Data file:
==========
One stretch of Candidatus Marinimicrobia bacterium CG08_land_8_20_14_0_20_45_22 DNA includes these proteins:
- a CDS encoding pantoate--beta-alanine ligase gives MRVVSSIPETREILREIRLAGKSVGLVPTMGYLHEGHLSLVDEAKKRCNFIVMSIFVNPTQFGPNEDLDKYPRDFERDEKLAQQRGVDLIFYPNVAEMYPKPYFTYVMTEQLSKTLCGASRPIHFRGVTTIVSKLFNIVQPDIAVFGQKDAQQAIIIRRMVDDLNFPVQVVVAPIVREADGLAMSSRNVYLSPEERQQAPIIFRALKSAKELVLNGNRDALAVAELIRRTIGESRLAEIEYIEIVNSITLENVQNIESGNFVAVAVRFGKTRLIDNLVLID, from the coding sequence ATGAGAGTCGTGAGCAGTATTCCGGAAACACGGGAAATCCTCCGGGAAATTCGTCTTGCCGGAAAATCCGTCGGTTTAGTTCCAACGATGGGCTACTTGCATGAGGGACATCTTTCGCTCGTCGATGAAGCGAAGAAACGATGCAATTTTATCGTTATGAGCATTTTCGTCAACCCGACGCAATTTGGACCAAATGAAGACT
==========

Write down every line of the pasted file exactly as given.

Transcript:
One stretch of Candidatus Marinimicrobia bacterium CG08_land_8_20_14_0_20_45_22 DNA includes these proteins:
- a CDS encoding pantoate--beta-alanine ligase gives MRVVSSIPETREILREIRLAGKSVGLVPTMGYLHEGHLSLVDEAKKRCNFIVMSIFVNPTQFGPNEDLDKYPRDFERDEKLAQQRGVDLIFYPNVAEMYPKPYFTYVMTEQLSKTLCGASRPIHFRGVTTIVSKLFNIVQPDIAVFGQKDAQQAIIIRRMVDDLNFPVQVVVAPIVREADGLAMSSRNVYLSPEERQQAPIIFRALKSAKELVLNGNRDALAVAELIRRTIGESRLAEIEYIEIVNSITLENVQNIESGNFVAVAVRFGKTRLIDNLVLID, from the coding sequence ATGAGAGTCGTGAGCAGTATTCCGGAAACACGGGAAATCCTCCGGGAAATTCGTCTTGCCGGAAAATCCGTCGGTTTAGTTCCAACGATGGGCTACTTGCATGAGGGACATCTTTCGCTCGTCGATGAAGCGAAGAAACGATGCAATTTTATCGTTATGAGCATTTTCGTCAACCCGACGCAATTTGGACCAAATGAAGACT